By Elias Abu Ata, Syria Response Communications Manager, World Vision, Jordan
The decade-long conflict in Syria is not only the world’s largest refugee crisis, but also the world’s worst child protection crisis. A report by World Vision revealed that life expectancy of Syrian children has been reduced by 13 years since the conflict began. Living in makeshift tents, camps, unfinished buildings or poor apartments, children are constantly looking out for an escape to forget the horrific scenes they have witnessed in their home country. Living in times of war is not something a child should experience, it is traumatizing.
Fleeing war in 2013 and arriving at the sprawling Za’atari Refugee Camp, which hosts over 79,000 Syrian refugees, 11-year-old Rahma has found a way to express herself through her greatest passion, drawing. It allowed her to forget about her displacement journey and the hardship she and her family have gone through. “When I draw... It lets me show my personality,” she says. When asked to draw something, she is fast to get a piece of paper and a photo of a family member or a relative and starts drawing. “I draw strong women because I want to be just like them,” she adds. Rahma dreams of having her work displayed at an exhibition and wishes she can keep practicing to get better at her talent.
On the other side of the world, 13-year-old Lauren from Canada, has set the record for being the youngest Canadian painter to date to exhibit internationally. She also writes poems, but not just any poems, her writing style demonstrates depth and maturity that makes her work hard to go unrecognized. On the contrary to Rahma, Lauren has never spent a day of her life in war or anywhere near death, but her love for art has found a way to reach the young Syrian girl so they both engage virtually through an arts exhibition created in their honour. “Like Rahma, painting provides a break from my troubles. It allows me to paint the pain away,” she says.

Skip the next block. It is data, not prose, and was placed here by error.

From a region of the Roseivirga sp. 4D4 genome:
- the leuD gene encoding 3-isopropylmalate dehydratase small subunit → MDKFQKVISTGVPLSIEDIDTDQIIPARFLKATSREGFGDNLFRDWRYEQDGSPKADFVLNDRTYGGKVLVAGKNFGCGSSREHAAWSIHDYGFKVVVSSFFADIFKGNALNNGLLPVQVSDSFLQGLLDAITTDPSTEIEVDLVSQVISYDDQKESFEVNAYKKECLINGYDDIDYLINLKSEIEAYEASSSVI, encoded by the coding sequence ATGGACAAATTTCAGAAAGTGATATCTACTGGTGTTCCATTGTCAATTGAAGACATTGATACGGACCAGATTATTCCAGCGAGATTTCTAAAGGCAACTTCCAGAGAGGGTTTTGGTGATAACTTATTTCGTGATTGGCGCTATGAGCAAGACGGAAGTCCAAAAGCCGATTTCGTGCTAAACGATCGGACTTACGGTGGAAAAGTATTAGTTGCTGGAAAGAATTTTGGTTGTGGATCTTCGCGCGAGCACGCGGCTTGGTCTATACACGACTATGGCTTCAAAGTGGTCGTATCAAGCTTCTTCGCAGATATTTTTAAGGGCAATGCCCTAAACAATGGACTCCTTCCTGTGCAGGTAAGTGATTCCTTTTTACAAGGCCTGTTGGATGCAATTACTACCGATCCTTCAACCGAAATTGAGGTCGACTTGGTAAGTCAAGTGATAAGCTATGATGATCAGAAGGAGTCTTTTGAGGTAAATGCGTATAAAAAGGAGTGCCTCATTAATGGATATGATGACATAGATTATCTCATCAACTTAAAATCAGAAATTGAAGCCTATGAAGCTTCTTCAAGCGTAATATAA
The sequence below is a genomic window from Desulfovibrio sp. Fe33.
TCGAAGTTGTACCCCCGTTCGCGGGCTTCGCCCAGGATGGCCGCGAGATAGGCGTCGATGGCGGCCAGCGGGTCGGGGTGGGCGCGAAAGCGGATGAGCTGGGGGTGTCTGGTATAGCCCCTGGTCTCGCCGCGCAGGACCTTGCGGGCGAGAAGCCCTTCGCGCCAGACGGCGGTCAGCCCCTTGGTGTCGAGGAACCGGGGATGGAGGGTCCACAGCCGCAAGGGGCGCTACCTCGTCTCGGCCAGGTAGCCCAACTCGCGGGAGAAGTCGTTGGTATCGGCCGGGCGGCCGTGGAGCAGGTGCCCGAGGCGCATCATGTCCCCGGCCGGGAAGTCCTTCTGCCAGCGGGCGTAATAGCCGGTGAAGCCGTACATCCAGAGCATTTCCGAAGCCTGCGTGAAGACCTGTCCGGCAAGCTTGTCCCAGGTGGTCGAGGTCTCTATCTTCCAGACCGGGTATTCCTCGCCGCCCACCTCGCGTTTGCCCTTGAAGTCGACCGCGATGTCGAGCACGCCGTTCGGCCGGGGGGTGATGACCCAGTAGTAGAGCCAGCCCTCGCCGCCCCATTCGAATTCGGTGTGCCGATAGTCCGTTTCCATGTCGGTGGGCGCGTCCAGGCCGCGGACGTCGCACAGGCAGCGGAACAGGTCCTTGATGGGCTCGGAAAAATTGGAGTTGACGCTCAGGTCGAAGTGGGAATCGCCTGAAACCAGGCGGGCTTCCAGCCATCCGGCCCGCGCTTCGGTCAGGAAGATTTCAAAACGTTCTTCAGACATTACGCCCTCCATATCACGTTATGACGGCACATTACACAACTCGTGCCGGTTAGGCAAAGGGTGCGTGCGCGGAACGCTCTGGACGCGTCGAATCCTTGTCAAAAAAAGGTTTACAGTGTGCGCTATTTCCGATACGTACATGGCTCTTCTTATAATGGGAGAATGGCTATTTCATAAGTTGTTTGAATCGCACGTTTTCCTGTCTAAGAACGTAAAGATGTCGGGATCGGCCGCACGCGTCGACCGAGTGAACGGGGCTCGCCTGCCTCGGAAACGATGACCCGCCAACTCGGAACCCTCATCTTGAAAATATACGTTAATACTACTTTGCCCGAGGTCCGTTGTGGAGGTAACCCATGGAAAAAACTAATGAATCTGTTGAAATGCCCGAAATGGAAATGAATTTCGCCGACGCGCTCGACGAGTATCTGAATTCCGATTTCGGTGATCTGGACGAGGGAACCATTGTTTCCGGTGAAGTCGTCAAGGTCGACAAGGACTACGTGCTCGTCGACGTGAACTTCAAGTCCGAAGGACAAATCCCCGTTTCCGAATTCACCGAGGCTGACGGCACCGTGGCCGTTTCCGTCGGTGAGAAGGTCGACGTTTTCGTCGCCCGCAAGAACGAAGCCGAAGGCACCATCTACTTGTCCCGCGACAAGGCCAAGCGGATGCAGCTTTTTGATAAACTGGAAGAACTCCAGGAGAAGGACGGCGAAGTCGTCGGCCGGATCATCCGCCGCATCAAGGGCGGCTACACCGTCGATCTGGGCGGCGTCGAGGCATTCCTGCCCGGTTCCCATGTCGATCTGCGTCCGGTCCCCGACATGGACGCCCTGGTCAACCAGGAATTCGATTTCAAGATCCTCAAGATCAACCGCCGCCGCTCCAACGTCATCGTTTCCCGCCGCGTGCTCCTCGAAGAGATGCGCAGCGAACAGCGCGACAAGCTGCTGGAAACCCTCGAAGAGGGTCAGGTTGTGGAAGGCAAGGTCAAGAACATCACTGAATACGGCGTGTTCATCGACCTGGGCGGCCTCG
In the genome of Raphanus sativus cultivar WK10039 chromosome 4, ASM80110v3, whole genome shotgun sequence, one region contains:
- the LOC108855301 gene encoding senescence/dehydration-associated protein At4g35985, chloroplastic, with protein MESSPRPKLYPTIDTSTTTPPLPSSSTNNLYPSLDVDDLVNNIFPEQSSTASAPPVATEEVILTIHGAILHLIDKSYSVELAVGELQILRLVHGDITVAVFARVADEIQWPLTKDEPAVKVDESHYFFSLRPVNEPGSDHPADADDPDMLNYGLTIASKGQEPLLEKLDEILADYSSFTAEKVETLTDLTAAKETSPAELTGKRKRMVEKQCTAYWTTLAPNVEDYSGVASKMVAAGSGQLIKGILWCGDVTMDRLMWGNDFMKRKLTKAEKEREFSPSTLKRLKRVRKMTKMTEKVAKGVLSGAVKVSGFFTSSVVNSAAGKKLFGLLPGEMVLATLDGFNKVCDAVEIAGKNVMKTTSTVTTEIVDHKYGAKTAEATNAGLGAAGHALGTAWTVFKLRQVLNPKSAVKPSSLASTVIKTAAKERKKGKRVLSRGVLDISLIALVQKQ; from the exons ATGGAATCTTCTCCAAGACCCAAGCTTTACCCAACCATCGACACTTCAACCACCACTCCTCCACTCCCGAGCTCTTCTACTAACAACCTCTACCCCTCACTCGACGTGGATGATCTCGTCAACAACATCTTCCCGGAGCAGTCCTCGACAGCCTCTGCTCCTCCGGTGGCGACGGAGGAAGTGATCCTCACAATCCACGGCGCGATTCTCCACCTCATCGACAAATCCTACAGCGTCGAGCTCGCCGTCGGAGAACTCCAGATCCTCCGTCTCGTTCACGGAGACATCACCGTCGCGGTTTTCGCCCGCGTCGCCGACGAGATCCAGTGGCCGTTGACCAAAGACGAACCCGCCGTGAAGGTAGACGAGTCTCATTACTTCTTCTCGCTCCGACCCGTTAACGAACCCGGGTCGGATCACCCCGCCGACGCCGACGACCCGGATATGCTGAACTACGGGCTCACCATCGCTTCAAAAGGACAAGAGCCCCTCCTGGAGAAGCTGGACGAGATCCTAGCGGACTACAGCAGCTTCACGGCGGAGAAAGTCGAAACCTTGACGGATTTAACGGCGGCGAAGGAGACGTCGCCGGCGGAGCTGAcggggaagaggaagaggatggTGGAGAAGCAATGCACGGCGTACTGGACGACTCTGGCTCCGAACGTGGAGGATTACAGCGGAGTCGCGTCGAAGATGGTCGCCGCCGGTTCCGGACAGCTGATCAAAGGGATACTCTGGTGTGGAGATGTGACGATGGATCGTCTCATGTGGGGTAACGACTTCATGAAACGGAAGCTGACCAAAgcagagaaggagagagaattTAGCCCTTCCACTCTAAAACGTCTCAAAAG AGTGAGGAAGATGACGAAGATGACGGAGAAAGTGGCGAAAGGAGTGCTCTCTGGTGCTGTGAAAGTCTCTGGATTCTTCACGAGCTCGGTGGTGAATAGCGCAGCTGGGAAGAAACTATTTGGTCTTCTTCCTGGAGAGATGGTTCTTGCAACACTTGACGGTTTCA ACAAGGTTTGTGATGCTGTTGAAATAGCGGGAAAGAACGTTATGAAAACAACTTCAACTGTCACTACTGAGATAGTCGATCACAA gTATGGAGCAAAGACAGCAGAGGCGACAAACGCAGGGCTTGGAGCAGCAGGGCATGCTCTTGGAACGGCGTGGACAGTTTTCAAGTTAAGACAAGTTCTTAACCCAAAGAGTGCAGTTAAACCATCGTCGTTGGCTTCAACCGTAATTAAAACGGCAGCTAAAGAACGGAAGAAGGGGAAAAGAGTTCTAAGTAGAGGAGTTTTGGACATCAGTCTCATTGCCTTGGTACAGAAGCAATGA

When working on the Syria10 campaign in spring 2021 and writing the stories of Syrian refugee children who achieve extraordinary things despite the dire circumstances they are growing up in, World Vision consultant Natja Igney was particularly touched by Rahma’s talent and desire to exhibit internationally. Tapping into her rich network of contacts, including the Kings Playhouse and numerous high-profile artists, she developed the exhibition celebrating Rahma’s artwork, in tandem with that of Island girl Lauren Graham. She was also the one first bringing Lauren’s work to Europe for an international exhibition at the renowned Gravis Art gallery in Nice, France.
To mark World Refugee Day, the two young gifted artists are joining forces at the “Rahma & Friends” exhibition that is taking place at Kings Playhouse Theatre in Prince Edward Island, Canada. The event will start on June 19th and wrap up on August 7th, bringing internationally renowned Syrian and Canadian artists to exhibit their work and support the cultural exchange between both Rahma and Lauren, namely Dr. Khaled Youssef and sisters, Ava and Lily Rashed. Attendees will also have the chance to purchase some of the original artwork, which has been framed by Island artisans who volunteered to make frames for all the paintings.
For more information on the event, please click HERE.